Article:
Burnard, Trevor. Mastery, Tyranny, and Desire: Thomas Thistlewood and His Slaves in the Anglo-Jamaican World. Chapel Hill, NC: University of North Carolina Press, 2004.

Mastery, Tyranny, and Desire is an exploration of 40 years of European and African cultures in Jamaica through the lens of a planter’s diary. In his work, Burnard uncovers not only details of life on the plantation, but why Jamaica was seen as a ‘land of opportunity’ (p. 66) for white British colonists. Abolition would therefore have been seen as a threat. I also can’t forget to mention Trevor Burnard’s most recent book, Planters, Merchants, and Slaves: Plantation Societies in British America, 1650-1820 (University of Chicago Press, 2015).

Lambert, David. White Creole Culture, Politics and Identity During the Age of Abolition. Cambridge: Cambridge University Press, 2005.

White Creole Culture, Politics and Identity During the Age of Abolition is concerned with identities and networks. By focussing on Britain’s earliest Caribbean sugar colony, Barbados (colonised in 1627), Lambert looks at how planters worked to define themselves as ‘white’ and ‘British’. Through this study, he shows how these representations were created as a means of defending themselves, their wealth, their system of laws, and their property in slaves in the face of intense opposition from abolitionist efforts back in England.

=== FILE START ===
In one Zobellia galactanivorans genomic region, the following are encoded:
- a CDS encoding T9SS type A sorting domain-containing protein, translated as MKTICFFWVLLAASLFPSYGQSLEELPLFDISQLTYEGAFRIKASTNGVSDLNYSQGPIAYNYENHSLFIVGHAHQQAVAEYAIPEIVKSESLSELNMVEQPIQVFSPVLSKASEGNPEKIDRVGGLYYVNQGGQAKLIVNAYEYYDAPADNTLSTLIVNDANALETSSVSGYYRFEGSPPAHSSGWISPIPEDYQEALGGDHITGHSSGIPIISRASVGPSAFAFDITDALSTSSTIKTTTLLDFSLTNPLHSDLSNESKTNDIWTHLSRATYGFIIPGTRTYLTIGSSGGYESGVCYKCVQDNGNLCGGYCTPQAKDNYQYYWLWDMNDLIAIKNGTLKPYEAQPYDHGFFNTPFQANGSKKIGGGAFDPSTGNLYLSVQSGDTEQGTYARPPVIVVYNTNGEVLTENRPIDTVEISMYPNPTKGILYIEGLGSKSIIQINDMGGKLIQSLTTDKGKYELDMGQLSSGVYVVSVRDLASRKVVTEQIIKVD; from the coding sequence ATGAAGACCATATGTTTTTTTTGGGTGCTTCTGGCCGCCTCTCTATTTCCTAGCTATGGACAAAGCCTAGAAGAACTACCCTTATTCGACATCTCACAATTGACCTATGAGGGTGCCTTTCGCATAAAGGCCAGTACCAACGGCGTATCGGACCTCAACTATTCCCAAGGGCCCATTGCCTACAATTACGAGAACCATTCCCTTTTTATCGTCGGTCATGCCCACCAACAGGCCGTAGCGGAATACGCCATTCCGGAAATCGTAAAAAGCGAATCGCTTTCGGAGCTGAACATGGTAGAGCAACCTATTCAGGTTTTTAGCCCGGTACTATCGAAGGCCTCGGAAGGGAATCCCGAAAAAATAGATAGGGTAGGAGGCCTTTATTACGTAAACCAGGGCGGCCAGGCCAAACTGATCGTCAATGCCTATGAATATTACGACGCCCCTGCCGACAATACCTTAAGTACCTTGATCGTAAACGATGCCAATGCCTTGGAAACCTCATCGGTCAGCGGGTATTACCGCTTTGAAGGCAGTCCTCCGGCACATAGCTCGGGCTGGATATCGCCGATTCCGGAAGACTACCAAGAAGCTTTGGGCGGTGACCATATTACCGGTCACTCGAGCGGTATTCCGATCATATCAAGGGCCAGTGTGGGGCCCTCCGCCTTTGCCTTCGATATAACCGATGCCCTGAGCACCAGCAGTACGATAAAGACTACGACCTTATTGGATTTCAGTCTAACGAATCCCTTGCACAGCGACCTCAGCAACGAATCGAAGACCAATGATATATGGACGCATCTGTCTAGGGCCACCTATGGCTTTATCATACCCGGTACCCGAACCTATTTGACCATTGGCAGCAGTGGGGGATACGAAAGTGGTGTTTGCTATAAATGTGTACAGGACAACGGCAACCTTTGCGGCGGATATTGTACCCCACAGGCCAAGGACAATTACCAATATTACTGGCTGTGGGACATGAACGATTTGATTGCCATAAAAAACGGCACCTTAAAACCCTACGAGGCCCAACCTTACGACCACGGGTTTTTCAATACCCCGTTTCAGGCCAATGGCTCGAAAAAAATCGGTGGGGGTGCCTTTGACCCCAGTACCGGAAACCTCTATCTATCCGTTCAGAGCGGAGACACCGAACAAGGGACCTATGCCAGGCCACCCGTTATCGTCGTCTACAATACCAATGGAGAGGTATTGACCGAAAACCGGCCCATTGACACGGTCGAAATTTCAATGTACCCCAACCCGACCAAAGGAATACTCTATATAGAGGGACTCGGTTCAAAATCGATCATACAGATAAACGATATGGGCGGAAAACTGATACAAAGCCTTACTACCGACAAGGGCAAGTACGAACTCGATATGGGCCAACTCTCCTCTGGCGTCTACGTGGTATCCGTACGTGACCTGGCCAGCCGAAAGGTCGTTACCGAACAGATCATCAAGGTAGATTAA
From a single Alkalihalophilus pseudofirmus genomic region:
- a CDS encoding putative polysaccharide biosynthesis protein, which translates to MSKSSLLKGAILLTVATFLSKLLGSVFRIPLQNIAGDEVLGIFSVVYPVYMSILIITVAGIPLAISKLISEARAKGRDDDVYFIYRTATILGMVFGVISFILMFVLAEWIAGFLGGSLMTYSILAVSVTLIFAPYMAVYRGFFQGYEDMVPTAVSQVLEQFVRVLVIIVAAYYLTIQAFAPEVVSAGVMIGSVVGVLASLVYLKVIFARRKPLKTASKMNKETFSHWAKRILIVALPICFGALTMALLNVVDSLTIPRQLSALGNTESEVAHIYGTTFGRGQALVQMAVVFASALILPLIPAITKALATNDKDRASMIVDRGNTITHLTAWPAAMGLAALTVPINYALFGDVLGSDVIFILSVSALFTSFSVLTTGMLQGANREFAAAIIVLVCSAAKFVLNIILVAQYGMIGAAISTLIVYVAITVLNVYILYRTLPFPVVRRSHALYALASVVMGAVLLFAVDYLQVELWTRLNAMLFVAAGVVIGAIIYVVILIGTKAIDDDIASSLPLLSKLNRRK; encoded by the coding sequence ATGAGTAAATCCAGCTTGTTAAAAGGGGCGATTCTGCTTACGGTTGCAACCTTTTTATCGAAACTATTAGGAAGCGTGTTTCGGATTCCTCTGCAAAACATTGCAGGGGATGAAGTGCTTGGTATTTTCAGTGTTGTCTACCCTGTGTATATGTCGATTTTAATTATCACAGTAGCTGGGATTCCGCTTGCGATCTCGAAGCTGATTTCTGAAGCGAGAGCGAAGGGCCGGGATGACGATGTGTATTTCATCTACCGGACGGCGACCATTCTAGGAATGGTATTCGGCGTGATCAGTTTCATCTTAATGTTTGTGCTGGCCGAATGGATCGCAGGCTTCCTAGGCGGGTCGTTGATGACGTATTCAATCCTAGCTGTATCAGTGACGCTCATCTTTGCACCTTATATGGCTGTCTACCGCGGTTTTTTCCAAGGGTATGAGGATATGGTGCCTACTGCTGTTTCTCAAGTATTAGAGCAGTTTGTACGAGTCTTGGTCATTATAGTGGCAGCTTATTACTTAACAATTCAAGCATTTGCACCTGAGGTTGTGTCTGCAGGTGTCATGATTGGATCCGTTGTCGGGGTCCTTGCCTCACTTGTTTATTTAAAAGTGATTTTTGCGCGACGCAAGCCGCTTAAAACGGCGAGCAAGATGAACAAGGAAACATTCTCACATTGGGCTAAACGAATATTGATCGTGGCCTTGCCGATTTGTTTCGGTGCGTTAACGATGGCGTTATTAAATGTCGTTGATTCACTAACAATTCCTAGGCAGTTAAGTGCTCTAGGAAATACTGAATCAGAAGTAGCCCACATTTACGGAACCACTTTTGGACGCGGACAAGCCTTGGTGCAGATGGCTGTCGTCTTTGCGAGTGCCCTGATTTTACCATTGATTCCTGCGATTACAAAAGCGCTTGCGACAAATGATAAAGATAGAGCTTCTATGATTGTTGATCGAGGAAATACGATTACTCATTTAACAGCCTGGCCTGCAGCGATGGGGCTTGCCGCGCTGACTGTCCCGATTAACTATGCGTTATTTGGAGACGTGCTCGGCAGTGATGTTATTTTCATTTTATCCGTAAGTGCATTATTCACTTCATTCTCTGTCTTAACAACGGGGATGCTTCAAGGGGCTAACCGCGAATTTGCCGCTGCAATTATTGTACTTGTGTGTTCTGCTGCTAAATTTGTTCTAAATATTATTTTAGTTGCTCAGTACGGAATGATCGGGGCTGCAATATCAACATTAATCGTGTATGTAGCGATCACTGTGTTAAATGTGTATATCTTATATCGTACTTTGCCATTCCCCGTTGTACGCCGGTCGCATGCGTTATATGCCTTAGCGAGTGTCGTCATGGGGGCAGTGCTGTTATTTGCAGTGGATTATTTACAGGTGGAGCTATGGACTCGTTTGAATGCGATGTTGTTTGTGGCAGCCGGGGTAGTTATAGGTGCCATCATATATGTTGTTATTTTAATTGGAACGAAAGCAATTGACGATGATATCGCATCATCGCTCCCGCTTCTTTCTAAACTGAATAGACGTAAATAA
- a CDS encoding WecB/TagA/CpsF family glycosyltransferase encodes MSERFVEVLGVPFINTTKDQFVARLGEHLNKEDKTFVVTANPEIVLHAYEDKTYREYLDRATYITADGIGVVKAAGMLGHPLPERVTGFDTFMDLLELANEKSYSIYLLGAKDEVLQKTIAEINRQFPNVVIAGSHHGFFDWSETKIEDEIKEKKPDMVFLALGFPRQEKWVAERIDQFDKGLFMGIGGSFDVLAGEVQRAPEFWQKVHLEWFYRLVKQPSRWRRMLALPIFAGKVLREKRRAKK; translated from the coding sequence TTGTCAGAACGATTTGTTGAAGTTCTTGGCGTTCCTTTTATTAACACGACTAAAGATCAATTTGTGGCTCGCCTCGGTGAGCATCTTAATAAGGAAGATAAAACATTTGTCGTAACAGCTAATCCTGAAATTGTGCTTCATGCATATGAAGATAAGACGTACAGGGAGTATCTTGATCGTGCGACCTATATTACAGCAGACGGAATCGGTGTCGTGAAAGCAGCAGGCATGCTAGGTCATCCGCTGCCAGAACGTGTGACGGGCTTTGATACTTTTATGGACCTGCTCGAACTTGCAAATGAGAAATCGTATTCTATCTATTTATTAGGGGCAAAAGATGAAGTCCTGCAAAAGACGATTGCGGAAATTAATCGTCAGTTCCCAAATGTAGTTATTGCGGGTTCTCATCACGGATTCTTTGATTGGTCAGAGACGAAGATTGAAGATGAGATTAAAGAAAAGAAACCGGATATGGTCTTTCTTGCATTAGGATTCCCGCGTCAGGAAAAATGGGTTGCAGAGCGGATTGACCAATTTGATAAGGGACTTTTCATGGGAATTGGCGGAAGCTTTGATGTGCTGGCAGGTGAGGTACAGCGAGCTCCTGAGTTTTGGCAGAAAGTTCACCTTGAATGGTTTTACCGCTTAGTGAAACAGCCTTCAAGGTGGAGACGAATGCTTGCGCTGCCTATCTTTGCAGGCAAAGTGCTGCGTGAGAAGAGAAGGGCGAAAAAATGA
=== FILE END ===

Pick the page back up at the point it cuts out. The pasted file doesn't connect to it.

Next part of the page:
Petley, Christer. Slaveholders in Jamaica: Colonial Society and Culture During the Era of Abolition. London: Pickering and Chatto, 2009.

In Slaveholders in Jamaica, Christer Petley echoed Ragatz’s theory of planter decline as the reason behind the achievement of abolition in 1833. He argued that by being unwilling to defend slavery using moral arguments at a time when the expanding British empire rendered the West Indian colonies less valuable to the mother country, the West Indian interest in Jamaica and abroad brought about their own loss of influence.

I also want to draw your attention to a relevant special volume of Atlantic Studies that really tackled some of the major arguments about the roles and state of the planters in the era of British abolition. Back in 2010, a number of slavery historians (including myself) gathered at Chawton House Library in Hampshire, England for the ‘Rethinking the Fall of the Planter Class’ one-day conference on British planters, their legacies, and their treatment in the historiography of British slavery and abolition. Speakers frequently spoke about their research into West Indian planters in relation to Ragatz’s work mentioned above.

As a follow-up to the conference, Christer Petley edited a special volume of the journal, Atlantic Studies, which contained articles from several of the authors mentioned above. If you have access to Taylor & Francis online journals (such as through an academic library’s online collections), I highly recommend visiting Atlantic Studies vol. 9 (2012), Rethinking the Fall of the Planter Class.